Though often not new, the intertwining of literary and social media practices and their ongoing development causes a shift in our understanding and attention towards literary experiences. Indeed, the growing body of academic work on social media and literary participation reports that social media practices seem to assist in enhancing the social experience of engaging with literary fiction .
Thus far, research has primarily focused on “social reading” or the technical aspects of writing and reading through social media . Few researchers, however, have focused on the “social writing” that is supported and potentially enhanced by social media.
Many scholars have stressed the importance of as social approach to literary studies. A social approach to literary studies considers writing and reading as overlapping and nonlinear social activities that support a relationship of mutual dependence between actors in the literary field . In her paper Textual interpretation as collective action, Elizabeth Long (1992) argued that such an approach is crucial to gain a proper understanding of the social or institutional context that helps to determine the availability and worth of literary works, and provides instructions on how to perform literary activities such as reading and writing . In addition, literary scholars Daniel Allington and Joan Swann (2009) emphasized that this approach to literary studies requires empirical explorations of the practices and positions adopted by people in the social world surrounding literature .
A social approach to literary studies thus takes into account the many social experiences related to writing and reading like literary festivals, book clubs, reading groups and parents and teachers reading to children as well as the more formal literary workshops.
Activities like the Twitter Fiction Festival create opportunities for social and situated learning by providing access to a multitude of discourses where people can express ideas, ask questions, and create meaning through literary work or in relation to it . As such, writing and reading activities support the social and cultural development of a writer and readers . Furthermore, the social practices of writing and reading also serve as a system of identity making and enculturation into the social life of a community as “fiction’s are the most powerful of all the architects of our souls and societies” .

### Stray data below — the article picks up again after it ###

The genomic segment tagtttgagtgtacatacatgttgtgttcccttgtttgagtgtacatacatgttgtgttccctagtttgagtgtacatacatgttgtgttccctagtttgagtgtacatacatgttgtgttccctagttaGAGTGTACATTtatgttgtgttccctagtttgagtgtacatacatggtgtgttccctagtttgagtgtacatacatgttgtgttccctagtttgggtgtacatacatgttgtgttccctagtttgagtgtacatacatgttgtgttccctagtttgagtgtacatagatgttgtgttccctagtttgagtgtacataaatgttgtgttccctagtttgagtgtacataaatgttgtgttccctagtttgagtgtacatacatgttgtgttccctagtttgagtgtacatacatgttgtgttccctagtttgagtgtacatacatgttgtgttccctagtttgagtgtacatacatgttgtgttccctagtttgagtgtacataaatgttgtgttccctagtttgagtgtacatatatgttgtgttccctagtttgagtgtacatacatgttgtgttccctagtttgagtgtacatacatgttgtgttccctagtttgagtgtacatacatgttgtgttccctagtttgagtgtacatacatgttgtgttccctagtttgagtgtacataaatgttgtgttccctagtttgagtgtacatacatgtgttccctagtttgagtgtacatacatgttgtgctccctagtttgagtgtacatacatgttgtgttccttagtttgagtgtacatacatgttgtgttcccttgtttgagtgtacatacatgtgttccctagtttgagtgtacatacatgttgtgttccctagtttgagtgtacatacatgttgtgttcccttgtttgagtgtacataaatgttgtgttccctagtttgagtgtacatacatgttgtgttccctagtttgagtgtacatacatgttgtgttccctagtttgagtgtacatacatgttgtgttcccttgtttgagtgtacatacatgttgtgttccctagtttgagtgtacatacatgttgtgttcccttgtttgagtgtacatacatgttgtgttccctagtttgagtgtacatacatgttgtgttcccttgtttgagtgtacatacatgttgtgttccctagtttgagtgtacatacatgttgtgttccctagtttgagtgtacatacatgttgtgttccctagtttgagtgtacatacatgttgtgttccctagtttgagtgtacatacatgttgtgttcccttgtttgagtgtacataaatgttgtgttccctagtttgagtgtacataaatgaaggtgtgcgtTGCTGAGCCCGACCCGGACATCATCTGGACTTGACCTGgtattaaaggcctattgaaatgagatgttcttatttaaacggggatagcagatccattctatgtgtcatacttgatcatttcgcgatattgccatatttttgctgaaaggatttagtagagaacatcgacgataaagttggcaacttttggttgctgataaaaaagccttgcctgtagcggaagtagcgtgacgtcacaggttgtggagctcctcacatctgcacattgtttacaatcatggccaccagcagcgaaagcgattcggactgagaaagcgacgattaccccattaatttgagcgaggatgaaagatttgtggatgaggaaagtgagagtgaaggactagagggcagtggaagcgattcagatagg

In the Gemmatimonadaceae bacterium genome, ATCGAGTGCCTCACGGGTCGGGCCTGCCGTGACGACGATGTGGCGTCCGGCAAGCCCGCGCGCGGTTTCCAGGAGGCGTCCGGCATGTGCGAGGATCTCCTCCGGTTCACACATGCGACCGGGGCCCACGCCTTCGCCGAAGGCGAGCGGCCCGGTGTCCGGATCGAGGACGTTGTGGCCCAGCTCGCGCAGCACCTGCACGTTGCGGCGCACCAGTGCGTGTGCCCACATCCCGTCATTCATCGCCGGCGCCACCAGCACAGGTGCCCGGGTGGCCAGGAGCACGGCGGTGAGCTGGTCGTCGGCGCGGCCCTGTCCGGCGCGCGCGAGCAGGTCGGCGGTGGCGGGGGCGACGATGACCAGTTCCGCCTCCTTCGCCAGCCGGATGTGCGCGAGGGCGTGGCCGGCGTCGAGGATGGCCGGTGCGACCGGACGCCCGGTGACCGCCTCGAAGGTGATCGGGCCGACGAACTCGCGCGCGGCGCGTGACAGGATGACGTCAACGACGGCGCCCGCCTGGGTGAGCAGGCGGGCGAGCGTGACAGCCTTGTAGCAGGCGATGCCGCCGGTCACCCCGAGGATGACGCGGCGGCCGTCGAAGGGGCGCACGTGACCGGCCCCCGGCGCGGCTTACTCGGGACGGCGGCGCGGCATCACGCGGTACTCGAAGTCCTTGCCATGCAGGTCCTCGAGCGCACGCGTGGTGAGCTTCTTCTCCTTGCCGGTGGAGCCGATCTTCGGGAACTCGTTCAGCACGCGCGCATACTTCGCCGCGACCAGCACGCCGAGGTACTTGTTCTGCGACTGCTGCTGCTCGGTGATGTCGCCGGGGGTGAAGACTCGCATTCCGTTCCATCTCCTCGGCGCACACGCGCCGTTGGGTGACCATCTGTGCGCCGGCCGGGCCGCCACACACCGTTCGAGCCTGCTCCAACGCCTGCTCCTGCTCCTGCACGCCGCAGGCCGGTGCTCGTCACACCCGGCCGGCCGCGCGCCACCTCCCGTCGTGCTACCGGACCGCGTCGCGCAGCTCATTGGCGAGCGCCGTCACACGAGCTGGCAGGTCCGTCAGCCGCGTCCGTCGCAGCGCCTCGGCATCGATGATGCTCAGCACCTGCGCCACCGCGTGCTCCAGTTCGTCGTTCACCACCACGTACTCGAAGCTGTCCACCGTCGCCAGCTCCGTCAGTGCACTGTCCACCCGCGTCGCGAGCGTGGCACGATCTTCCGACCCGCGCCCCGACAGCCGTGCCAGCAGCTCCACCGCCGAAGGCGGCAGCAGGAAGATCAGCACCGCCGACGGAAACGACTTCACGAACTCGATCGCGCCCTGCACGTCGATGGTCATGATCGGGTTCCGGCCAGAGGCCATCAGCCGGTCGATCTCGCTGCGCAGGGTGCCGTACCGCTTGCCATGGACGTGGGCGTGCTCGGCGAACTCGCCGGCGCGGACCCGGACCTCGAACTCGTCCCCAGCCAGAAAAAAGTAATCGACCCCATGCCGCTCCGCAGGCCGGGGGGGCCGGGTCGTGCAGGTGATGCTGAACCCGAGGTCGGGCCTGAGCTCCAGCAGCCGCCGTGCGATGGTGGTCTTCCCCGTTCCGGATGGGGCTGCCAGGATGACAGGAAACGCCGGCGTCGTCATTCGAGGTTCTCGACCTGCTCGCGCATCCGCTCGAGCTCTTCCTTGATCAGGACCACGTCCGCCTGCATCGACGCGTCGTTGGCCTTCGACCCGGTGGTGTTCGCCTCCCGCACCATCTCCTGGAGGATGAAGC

This system of identity making and enculturation involves a symbolic process that develops out of and in conjunction with talking, drawing and playing .
As Jenkins argued in his book Convergence Culture (2006), digital media have made it much easier, for experts and novices alike, to combine and experiment with various forms of representation. More importantly, however, Jenkins pointed out digital media have contributed to the rise of participatory culture where “rather than talking about media producers and consumers as occupying separate roles, we might now see them as participants who interact with each other according to a new set of rules that none of us fully understands” (ibid, p.3).
Much like the experiments and oral traditions of poets from the middle ages, today’s writers are exploring the potential of different literary practices and narrative forms in social media environments. They are seeking and trying out various methods to connect more directly and more deeply with readers and to evoke their senses. From a writer’s perspective, this transformation involves adapting to the new spaces and infrastructures for experiencing literature, as well as renegotiating the various expectations that exist within society towards producers of literary texts .
One example of this transformation process is literary writing and participation through Twitter.
To explore the convergence of practices and people’s (roles) in the production of literary work on social media, we explored the practices and perceptions of festival participants during the first 2012 Twitter Fiction Festival. We analyse the features and affordances of microblogging for literary production and focus on two main questions: (1) what types of ‘social writing’ practices are being created through Twitter, and (2) how is this affecting the distribution of roles and acting possibilities for producers of literary fiction?